You cannot die in Epic Yarn, no matter what something will come and save you and you will lose a lot of beads (they’re like coins in this game) but the game play never stops, or restarts always keeping the action moving forward. Does this make the game really easy? Yeah it does, but this isn’t exactly a hardcore game. This is a game that you can very easily introduce to someone who is not a gamer and they will almost immediately pick it up and fall in love. Or this is a game you can play with your young daughter or son to start them on a road to gaming nerdom, if you want to push them down that path already.

The multiplayer is quite fun, unlike the Galaxy series, the second player has a very prominent role in this game by playing Fluff when the first player is Kirby. You both have pretty much the same powers and you go through the levels together, making it a fun time to be had by all. Kathryn and I were playing this weekend, as I forced this game on her but she did seem to be enjoying it a lot. This is a pick up and play game, there’s never a question of to what to do next because it’s so linear and layed out, but that doesn’t mean that just finishing the game will net you 100% completed. After defeating the final boss Yin-Yarn (who was cake compared to puppet Dedede) I was only 60% complete with plenty more stages to unlock, time trials to race, challenges to accept and collectibles to collect.

If you’re on the fence, you should definitely check it out. The Wii rarely received such high quality games any more. There does seem to be a minor resurgence, but who knows how long it will last for. So pick it up, play it, finish it, then play it again because it’s just that good.

Short Wave Gamin #4: Costume Quest

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Costume QuestHappy day after Halloween everybody! It’s been a while. Mostly I’ve been waking up, going straight to work, working all day and, once getting home, playing video games for a few hours until I fall asleep. So what have I been playing?

My one main goal last week was to finish Costume Quest before Halloween. The premise is simple, your sibling is captured and you have to go find her. Also, monsters are stealing all the candy. The game play is turn based combat in a tiny pseudo open world environment. There are three levels that each contain houses (or shops) where you can go trick or treating. Behind the door is either a human more than willing to give you candy or a monster. In traditional RPG fashion you start at level 1 and gain XP from completing quests and defeating monsters until you hit the level cap of 10, and you’ll most definitely make it there by the end of the game. The currency system in the game, much like in the real world, is candy and it can be found everywhere. You gain candy from defeating the monsters, from the people who aren’t monsters behind the house door, from complete quests, and by hitting just about everything in the world from mail boxes to trashcans to piles of leaves. The costume that you are wearing determines you special abilities. As a robot you transform into an impressive Gundam-esque mech, as the knight you become…yup, a big knight, and so forth. I found myself using the robot through out the entire play through on my main character and switching out the rest of my party.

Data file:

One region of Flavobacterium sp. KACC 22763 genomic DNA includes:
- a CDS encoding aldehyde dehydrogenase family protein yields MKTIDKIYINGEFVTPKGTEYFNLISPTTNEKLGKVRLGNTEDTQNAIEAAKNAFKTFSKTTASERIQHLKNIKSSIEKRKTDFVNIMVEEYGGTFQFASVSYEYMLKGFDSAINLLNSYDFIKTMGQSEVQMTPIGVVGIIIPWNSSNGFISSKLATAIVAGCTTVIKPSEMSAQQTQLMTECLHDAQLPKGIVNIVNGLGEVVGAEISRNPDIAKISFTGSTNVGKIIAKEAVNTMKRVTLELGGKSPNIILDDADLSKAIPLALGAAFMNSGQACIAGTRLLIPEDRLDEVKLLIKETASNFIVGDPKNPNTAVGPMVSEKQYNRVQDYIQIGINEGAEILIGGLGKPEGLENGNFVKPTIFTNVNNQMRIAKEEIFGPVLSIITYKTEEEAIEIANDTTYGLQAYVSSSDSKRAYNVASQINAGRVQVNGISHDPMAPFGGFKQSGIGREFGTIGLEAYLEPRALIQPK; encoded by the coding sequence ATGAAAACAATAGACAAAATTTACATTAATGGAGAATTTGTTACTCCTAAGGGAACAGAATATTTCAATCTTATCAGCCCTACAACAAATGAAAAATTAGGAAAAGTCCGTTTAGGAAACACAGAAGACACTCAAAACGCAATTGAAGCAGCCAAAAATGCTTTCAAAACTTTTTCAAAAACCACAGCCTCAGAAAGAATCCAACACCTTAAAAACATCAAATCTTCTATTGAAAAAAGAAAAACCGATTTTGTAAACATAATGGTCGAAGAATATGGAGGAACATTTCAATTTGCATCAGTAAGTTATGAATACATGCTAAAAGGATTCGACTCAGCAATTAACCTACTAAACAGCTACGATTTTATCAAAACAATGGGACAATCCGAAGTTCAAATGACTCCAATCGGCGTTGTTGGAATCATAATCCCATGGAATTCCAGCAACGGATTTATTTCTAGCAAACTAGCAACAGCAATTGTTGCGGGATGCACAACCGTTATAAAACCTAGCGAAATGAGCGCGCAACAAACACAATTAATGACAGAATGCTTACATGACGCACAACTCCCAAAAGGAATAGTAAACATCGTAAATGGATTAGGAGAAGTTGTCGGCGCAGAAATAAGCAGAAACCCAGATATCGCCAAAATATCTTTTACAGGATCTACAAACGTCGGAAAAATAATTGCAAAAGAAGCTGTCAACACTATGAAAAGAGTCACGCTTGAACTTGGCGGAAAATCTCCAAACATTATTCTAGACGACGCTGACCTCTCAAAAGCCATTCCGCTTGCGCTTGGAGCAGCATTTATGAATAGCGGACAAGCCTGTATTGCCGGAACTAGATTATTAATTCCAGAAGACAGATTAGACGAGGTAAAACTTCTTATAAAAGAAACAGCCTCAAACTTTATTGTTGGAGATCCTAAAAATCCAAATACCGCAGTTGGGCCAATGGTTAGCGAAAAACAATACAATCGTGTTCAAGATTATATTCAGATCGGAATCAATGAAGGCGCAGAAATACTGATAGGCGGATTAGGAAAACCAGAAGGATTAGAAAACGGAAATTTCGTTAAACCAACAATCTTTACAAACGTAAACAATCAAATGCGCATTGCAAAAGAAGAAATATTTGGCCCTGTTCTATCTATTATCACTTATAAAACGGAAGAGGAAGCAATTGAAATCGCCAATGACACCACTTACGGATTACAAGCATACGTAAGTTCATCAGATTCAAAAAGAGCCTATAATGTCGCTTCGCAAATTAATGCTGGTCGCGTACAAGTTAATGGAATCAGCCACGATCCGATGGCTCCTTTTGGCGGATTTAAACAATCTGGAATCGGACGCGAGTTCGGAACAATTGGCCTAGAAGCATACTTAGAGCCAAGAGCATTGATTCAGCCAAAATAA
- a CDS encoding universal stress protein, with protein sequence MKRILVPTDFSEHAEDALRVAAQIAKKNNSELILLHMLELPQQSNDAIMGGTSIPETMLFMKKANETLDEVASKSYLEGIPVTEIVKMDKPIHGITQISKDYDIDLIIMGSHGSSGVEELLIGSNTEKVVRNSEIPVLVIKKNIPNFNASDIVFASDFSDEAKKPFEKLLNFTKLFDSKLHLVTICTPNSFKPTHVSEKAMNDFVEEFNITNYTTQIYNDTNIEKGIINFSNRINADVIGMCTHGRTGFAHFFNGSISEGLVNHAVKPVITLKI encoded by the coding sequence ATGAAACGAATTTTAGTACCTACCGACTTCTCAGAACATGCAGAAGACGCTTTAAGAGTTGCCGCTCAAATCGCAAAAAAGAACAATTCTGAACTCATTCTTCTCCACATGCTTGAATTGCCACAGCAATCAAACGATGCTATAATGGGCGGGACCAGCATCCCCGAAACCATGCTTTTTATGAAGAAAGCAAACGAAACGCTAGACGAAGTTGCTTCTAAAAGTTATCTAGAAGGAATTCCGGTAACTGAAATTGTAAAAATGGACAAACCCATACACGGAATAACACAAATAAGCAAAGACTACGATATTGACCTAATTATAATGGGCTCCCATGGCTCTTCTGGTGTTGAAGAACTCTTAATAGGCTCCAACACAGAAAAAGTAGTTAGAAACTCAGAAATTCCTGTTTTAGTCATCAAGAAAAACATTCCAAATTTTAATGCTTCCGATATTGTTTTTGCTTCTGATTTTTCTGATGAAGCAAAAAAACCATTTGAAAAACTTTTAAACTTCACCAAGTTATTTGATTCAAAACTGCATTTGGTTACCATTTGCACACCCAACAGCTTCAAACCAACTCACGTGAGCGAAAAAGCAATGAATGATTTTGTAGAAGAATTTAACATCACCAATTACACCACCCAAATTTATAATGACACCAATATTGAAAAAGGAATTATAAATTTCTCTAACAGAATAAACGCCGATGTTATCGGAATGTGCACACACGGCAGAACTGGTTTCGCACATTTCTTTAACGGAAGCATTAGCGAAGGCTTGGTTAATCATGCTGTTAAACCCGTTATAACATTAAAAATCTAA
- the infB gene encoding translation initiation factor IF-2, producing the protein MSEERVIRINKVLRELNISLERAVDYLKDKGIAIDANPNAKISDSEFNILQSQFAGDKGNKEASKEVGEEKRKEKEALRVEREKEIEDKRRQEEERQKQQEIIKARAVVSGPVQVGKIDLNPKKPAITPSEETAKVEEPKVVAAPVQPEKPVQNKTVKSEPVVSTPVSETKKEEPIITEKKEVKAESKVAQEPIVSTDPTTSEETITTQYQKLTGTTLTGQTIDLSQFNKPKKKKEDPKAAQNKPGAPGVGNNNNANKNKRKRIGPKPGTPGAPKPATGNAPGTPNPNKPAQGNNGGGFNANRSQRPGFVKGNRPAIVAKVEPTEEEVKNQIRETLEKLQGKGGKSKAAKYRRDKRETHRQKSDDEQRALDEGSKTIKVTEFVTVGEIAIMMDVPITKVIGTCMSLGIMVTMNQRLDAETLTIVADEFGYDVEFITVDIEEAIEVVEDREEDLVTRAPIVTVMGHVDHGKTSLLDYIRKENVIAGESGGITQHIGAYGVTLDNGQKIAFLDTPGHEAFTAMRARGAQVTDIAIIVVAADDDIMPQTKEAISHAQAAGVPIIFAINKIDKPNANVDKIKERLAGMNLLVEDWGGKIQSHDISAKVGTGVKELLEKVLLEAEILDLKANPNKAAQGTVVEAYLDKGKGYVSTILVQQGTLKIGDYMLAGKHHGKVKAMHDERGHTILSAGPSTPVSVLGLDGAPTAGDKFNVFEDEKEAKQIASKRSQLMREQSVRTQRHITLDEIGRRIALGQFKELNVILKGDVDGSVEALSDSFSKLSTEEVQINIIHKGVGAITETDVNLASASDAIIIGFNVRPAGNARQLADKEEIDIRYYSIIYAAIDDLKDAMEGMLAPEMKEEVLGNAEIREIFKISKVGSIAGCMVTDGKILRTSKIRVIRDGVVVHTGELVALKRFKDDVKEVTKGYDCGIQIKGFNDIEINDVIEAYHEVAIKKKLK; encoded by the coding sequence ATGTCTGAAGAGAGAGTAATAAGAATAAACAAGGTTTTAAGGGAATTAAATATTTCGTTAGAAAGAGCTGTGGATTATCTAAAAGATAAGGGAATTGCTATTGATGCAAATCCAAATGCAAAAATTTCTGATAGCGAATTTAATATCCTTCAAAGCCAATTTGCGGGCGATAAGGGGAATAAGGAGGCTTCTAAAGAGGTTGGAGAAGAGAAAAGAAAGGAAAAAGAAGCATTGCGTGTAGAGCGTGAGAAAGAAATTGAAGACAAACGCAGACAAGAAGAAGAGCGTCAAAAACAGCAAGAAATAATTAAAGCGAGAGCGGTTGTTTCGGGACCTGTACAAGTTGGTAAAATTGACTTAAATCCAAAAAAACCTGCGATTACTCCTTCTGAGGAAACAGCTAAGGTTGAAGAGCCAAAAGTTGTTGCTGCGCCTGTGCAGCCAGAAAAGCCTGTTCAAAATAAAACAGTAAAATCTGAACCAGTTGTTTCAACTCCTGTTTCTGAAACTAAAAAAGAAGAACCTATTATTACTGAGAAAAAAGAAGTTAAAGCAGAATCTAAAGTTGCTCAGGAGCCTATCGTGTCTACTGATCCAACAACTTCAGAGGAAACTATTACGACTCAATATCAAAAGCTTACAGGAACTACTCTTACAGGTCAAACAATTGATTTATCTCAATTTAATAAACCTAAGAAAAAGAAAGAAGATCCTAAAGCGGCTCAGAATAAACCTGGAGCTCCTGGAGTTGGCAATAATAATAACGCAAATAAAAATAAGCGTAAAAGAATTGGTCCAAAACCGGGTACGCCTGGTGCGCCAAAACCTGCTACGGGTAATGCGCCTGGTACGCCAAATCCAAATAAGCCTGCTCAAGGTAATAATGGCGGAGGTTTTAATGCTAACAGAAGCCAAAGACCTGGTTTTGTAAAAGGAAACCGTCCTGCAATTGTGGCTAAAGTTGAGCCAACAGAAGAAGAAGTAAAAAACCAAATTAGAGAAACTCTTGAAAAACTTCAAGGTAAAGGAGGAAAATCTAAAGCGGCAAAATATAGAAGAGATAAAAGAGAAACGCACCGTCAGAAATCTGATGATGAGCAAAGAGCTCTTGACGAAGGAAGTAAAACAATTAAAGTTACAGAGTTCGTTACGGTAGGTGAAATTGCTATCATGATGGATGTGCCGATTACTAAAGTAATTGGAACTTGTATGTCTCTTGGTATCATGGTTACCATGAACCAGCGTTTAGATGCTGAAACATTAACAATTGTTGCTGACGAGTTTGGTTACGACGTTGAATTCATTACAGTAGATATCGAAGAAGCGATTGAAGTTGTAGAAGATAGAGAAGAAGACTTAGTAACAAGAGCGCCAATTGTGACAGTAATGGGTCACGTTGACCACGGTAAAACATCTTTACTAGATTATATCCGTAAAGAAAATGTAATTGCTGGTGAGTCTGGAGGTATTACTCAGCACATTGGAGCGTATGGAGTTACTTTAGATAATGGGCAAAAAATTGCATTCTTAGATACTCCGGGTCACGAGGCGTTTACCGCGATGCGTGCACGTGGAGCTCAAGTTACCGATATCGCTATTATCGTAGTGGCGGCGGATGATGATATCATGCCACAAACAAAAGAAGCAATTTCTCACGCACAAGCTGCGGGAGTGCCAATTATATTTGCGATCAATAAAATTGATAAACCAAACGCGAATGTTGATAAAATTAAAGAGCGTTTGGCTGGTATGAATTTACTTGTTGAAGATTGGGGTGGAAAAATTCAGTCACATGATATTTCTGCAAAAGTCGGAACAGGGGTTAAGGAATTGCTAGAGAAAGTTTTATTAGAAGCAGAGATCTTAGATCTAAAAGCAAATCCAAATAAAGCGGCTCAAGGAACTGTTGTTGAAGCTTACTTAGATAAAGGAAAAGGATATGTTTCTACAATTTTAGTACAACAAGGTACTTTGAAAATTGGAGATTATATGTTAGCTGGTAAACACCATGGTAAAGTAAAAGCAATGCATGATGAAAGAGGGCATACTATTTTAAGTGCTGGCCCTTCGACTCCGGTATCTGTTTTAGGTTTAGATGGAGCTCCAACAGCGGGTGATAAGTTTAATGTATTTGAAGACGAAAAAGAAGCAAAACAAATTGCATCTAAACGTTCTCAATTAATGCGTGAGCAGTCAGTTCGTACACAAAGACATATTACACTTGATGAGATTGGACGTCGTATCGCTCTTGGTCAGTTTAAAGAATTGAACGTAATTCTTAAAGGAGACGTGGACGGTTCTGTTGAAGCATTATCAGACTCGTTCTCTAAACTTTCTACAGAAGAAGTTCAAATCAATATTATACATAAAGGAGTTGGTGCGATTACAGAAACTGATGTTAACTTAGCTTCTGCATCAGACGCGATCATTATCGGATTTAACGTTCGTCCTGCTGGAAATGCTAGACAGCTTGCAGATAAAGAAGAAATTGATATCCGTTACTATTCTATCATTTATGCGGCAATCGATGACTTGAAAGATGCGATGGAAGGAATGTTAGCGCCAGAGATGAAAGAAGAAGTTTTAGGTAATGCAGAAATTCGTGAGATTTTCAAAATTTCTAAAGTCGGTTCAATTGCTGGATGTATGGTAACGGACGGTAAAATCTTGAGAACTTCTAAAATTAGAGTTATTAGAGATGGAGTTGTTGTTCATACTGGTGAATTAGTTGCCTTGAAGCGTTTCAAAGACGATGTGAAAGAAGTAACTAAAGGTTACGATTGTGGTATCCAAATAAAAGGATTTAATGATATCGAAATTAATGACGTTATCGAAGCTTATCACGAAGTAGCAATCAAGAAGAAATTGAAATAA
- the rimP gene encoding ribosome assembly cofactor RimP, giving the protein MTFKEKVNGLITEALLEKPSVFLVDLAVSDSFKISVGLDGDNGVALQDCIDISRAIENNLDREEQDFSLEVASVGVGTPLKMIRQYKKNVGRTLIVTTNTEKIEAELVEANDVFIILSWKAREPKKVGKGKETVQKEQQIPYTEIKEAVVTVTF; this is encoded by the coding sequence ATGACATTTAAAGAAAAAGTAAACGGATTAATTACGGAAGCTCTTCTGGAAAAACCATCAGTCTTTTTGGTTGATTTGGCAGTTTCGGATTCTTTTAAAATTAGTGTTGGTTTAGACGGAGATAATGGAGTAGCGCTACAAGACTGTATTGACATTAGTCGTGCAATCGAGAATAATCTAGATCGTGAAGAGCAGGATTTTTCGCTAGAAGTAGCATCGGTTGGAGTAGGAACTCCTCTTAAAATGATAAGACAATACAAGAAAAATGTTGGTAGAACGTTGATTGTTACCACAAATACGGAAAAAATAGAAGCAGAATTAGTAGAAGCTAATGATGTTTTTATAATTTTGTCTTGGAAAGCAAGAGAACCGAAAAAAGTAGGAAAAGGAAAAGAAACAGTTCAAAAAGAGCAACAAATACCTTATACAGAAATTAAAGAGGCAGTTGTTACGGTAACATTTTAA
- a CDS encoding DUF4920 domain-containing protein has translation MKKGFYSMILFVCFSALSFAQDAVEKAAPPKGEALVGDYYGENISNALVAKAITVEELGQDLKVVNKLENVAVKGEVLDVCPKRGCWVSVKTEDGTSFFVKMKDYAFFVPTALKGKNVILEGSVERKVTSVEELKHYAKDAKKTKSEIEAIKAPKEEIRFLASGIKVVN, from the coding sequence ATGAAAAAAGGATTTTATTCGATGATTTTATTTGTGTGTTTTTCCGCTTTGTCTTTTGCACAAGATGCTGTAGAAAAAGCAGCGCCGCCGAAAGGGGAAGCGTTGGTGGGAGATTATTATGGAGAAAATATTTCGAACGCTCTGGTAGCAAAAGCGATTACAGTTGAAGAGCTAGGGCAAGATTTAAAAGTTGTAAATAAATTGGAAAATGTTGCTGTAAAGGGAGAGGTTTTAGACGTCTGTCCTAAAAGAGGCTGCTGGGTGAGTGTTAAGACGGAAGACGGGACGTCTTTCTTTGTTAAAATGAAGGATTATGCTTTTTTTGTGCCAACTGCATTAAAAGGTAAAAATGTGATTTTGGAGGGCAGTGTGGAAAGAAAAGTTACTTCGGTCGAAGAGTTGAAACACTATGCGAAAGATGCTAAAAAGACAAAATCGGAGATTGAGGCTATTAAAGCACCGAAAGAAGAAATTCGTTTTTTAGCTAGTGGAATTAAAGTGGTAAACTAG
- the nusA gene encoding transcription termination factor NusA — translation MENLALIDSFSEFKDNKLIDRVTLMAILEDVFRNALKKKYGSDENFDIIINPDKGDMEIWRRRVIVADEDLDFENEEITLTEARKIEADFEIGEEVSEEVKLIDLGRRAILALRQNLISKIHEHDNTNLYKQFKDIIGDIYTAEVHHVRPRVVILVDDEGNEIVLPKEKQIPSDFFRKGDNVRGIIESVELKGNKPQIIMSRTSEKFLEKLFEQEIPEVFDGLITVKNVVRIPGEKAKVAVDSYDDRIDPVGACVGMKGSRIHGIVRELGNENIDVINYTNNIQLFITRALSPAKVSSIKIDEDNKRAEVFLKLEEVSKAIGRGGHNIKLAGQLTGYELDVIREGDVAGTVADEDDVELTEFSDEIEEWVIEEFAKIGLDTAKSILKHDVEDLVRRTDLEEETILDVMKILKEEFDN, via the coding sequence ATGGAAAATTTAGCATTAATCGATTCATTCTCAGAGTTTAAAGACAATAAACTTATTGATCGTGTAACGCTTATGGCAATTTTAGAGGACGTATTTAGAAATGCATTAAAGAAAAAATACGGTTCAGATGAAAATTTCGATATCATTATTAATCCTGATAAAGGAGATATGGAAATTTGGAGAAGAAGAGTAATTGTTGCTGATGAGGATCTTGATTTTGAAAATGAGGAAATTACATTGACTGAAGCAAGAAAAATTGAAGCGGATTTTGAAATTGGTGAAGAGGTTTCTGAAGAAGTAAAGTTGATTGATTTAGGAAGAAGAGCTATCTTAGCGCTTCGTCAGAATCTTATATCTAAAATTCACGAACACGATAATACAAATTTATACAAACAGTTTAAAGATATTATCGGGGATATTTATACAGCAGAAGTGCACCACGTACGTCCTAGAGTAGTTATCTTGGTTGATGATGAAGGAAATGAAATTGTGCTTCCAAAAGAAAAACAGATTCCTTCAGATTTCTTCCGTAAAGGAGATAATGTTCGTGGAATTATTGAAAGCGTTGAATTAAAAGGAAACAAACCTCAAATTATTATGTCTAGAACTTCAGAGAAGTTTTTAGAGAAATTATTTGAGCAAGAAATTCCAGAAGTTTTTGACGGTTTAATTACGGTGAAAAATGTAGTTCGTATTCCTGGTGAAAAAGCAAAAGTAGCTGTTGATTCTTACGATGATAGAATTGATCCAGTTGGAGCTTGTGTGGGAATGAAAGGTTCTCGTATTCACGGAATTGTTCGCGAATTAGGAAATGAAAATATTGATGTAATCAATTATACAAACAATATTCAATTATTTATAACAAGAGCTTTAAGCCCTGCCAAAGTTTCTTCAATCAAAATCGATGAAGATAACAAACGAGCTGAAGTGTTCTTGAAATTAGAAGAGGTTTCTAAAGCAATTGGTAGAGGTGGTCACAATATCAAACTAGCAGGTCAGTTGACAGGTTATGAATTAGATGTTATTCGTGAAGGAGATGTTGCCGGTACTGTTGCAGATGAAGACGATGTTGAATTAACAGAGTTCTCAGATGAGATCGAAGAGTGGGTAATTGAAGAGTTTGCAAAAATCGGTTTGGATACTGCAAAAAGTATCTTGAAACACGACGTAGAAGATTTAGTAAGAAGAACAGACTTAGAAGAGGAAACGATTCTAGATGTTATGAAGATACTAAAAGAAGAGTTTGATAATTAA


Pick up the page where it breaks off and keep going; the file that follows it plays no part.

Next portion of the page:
It feels and looks a lot like the RPGs of old, like Chrono Trigger, Earthbound, FFVI, Super Mario RPG, and the fun is there but the world is just not the same. It’s like a small scale version of any of those games mentioned. Just when you’ve become tired of trick or treating the monsters start free roaming the level adding a nice variety, but soon enough you will be back going to houses to try and snatch some of that sweet sweet candy.

And why shouldn’t you? The game is about children on Halloween trick or treating, so it makes sense to come back to the mechanic. And, honestly, I wasn’t looking forward to more trick or treating when I had pick it up again a little after the start of the second level, but it’s just a necessary grind and it’s much better than having someone tell me to go collect 50 horns from some beast that only lives in a certain area for the 15th time.

And of course there’s the humor: bumbling adults, hypocritical adults, jaded children, it’s a small world full of characters both with costume and without. The humor pushes the game along, and if you do find yourself growing tired or weary of what’s going on, there’s always a good laugh just around the corner.

Of course it’s not without it’s problems. Maybe it’s just me but I wasn’t a fan of the save structure. The game saves itself after you complete a quest, but I never found it saving at any other point. This became very hectic when, int he final stage, I went a good 30 to 45 minutes without being able to save or have a check point or anything. Add to that how I was trying to just play for another 10 minutes and then get some sleep and I was not a happy trick or treat-er. But after it all I’m glad I kept playing and made it to the next save point. It was frustrating, but so are old school RPGs, and while this wasn’t anywhere near the throw-my-controller-against-the-wall-and-then-stop-on-it-until-its-electrical-guts-are-all-over-the-fucking-floor like older hardcore RPGs, that very short frustrating element brought me back to my pre-high school days of gaming, back when I was still trick or treating. Costume Quest does not touch the difficulty level of the of older RPGs but it captures the nostalgia perfectly.

Costume Quest isn’t an easy game, you will die if you don’t pay attention to your battles, but there isn’t too much of a penalty if you do lose so don’t worry too much. And if you’re looking for achievements or trophies there couldn’t be an easier game to 100%. I was able to finish the game with every achievement as I completed my first play through. It’s not exactly a daunting task either, everything makes sense to do so there isn’t much of a reason not to.

In short, I really enjoyed Costume Quest. It provides just enough challenge to keep you playing while subtly changing the game play enough to keep it interesting. It doesn’t go on too long, I’ve read people say it should have been longer but I think it was the perfect length for the game. About 7 hours of seeing your Halloween costume actually transform you into a super being, 27 years old and finally someone gave me my wish.